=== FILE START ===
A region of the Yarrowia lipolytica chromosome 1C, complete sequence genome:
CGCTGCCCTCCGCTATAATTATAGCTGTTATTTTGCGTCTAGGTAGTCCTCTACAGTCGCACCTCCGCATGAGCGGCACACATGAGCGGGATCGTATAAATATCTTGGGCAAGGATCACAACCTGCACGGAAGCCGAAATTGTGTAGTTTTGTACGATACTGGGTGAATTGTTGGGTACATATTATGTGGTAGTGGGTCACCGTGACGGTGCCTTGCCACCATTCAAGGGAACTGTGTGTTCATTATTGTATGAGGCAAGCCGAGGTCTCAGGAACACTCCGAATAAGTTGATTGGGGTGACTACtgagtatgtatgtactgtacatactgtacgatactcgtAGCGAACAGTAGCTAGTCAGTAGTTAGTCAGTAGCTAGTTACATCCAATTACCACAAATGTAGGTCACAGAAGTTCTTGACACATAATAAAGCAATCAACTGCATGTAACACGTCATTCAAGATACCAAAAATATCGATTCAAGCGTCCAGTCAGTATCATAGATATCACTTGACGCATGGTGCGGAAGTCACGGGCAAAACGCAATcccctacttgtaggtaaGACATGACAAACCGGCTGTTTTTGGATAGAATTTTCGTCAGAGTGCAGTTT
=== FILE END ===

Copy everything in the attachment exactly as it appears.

A region of the Yarrowia lipolytica chromosome 1C, complete sequence genome:
CGCTGCCCTCCGCTATAATTATAGCTGTTATTTTGCGTCTAGGTAGTCCTCTACAGTCGCACCTCCGCATGAGCGGCACACATGAGCGGGATCGTATAAATATCTTGGGCAAGGATCACAACCTGCACGGAAGCCGAAATTGTGTAGTTTTGTACGATACTGGGTGAATTGTTGGGTACATATTATGTGGTAGTGGGTCACCGTGACGGTGCCTTGCCACCATTCAAGGGAACTGTGTGTTCATTATTGTATGAGGCAAGCCGAGGTCTCAGGAACACTCCGAATAAGTTGATTGGGGTGACTACtgagtatgtatgtactgtacatactgtacgatactcgtAGCGAACAGTAGCTAGTCAGTAGTTAGTCAGTAGCTAGTTACATCCAATTACCACAAATGTAGGTCACAGAAGTTCTTGACACATAATAAAGCAATCAACTGCATGTAACACGTCATTCAAGATACCAAAAATATCGATTCAAGCGTCCAGTCAGTATCATAGATATCACTTGACGCATGGTGCGGAAGTCACGGGCAAAACGCAATcccctacttgtaggtaaGACATGACAAACCGGCTGTTTTTGGATAGAATTTTCGTCAGAGTGCAGTTT